Entry Level Penetration Tester, Minimum Requirements
We look for passion and technical aptitude at this level. Passion isn't just that "you love this stuff," prove to us that you love it. Do you have a blog? Awesome, show us. Do you have any personal projects? Awesome, show us. Do you play with vulnerable distributions? Perfect, tell us about them and what you did with them. Once we hired a guy because he showed us a picture of himself standing next to a bunch of Sun servers with a big grin on his face when he was 10. That isn't the only reason he got the job, but it helped his story. I often say that this job is more like a "jobby" - a job and a hobby. You get the point hopefully.
Passion is huge, but not the only requirement of an entry level pen tester. Here are the basic technical requirements... Know nmap enough to run it a few different ways. Know Metasploit enough to exploit a system, the differences in payloads and some of the auxiliary modules. Know the basics of Windows, Linux and networking. If you're not sure what to know here, then think like a hacker... For example, where are the passwords stored for each of these? A lot of pen testing can be taught but you are expected to come in with a basic set of skills. If you don't know what the difference between a /23 and a /24 network are, then you're not ready.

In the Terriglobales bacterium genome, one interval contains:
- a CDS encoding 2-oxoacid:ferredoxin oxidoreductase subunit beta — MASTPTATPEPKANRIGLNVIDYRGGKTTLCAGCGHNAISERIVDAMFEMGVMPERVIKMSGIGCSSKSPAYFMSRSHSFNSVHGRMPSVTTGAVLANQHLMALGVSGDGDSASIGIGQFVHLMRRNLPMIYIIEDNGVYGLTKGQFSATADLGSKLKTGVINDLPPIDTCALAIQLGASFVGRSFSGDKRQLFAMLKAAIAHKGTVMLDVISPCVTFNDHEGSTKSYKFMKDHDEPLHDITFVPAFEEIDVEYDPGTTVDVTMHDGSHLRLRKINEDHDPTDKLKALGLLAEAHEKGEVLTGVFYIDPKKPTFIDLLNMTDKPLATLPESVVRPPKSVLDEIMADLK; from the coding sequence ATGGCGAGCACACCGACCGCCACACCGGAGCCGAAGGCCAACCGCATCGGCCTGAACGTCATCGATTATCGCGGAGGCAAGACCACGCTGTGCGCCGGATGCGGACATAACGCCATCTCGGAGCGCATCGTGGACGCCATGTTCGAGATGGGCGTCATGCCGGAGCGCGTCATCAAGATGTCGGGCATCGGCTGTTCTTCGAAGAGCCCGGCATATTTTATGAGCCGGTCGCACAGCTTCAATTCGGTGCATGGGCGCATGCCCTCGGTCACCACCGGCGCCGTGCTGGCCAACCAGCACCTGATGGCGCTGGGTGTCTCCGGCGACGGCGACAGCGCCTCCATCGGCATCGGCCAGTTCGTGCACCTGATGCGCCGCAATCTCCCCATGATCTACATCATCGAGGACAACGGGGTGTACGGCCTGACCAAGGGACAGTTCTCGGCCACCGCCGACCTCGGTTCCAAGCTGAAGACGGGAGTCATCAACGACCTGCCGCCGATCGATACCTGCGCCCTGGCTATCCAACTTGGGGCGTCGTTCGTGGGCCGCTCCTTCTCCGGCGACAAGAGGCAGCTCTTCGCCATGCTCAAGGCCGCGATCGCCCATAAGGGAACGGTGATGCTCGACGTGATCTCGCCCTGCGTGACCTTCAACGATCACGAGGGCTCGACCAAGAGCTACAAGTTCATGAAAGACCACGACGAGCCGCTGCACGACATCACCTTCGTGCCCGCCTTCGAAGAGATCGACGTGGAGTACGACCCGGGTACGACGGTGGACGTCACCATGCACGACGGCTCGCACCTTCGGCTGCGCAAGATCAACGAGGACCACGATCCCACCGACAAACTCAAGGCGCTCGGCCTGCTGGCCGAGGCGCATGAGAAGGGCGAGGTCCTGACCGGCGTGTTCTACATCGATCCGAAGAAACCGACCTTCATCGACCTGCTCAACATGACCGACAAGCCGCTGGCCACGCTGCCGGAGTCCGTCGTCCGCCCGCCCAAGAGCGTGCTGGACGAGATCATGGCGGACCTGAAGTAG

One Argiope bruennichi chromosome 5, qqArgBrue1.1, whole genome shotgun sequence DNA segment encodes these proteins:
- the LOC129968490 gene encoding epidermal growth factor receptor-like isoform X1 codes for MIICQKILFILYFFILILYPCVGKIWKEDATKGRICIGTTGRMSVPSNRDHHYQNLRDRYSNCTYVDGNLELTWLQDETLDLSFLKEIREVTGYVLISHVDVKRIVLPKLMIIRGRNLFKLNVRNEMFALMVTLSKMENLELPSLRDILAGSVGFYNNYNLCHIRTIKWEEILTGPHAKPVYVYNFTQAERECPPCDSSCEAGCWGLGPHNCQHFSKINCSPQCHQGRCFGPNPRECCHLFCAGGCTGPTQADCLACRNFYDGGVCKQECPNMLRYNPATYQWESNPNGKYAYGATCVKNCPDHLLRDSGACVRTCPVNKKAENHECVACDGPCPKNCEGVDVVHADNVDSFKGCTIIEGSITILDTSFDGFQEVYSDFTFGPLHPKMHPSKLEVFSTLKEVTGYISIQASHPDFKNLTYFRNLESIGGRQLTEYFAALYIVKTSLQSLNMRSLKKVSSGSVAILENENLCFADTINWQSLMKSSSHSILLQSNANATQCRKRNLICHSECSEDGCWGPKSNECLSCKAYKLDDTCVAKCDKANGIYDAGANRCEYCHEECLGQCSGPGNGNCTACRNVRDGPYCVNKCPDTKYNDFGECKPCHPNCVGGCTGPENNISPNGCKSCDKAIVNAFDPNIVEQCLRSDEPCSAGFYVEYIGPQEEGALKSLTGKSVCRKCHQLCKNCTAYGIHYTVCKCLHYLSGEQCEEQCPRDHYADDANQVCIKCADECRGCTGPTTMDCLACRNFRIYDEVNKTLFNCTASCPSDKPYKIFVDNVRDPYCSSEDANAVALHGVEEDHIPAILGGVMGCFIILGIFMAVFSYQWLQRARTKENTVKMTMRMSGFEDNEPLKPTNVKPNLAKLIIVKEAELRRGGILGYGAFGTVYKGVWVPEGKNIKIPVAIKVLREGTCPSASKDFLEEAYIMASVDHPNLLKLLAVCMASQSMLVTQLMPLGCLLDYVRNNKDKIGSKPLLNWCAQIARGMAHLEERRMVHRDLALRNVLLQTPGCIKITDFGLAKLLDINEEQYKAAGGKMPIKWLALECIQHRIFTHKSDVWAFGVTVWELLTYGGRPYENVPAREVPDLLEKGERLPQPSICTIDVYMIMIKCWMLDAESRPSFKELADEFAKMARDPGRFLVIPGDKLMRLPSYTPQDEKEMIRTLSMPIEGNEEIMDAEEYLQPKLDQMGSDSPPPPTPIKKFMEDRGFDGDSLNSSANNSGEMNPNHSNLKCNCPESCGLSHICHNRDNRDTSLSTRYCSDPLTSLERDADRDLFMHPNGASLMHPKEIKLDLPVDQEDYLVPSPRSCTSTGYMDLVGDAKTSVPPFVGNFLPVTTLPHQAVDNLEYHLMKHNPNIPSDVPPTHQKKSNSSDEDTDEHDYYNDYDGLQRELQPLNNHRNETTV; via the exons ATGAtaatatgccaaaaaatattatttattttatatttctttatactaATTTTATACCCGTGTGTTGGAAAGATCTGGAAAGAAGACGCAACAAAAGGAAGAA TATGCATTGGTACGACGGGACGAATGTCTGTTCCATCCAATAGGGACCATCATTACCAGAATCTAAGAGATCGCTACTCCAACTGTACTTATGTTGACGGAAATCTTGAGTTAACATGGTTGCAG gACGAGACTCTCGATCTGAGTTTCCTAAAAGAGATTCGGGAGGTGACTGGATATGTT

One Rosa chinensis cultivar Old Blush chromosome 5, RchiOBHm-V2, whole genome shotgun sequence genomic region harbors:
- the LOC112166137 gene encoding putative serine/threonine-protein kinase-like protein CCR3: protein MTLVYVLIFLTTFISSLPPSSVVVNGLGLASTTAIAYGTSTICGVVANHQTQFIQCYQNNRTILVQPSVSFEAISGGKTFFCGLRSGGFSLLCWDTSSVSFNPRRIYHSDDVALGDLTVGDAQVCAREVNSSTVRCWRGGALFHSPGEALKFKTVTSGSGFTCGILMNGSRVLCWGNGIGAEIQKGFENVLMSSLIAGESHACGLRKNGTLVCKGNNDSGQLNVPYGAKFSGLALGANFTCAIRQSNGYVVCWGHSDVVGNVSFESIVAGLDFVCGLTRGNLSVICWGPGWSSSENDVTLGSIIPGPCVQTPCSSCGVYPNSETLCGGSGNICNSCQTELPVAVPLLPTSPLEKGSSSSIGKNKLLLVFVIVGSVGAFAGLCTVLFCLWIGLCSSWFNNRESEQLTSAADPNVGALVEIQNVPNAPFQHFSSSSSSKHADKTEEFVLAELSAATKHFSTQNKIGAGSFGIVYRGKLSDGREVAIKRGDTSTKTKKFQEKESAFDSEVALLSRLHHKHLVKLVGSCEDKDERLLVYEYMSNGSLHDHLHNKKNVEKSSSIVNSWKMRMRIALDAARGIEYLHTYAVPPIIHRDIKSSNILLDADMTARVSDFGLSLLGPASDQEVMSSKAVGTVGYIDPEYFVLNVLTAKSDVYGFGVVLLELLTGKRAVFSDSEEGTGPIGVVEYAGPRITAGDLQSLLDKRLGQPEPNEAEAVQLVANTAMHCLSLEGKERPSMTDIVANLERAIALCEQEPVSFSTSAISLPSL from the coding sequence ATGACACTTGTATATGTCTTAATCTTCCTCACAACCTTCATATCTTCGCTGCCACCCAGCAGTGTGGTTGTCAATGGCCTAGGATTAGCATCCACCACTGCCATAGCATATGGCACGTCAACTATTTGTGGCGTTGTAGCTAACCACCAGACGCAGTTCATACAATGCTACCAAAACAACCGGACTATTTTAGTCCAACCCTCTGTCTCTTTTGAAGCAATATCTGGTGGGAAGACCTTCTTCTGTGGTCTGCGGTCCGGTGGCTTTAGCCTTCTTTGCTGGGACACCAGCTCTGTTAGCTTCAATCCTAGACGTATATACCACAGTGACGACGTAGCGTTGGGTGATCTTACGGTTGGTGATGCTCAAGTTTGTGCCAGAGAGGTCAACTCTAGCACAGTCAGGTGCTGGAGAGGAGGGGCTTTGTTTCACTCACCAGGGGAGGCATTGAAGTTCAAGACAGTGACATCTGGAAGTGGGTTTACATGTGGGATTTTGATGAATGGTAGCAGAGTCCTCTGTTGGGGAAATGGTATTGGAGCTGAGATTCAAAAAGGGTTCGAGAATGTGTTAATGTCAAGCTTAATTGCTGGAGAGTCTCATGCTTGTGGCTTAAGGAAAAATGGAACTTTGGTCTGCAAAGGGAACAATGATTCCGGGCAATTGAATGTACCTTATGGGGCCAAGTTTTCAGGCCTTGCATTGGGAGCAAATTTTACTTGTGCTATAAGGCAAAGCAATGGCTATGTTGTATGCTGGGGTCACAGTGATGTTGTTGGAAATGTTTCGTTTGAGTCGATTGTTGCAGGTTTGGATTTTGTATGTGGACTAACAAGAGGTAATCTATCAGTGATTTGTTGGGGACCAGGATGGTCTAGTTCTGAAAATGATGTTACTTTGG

Mid Level Penetration Tester, Minimum Requirements
All of the above, plus you better understand a little more under the hood. A mid level person might really be an advanced entry level person or a someone that might be a senior, but we just couldn't tell for sure in the interview. They might need to "prove" they are a senior. Either way, there is a bit of a range in the mid level.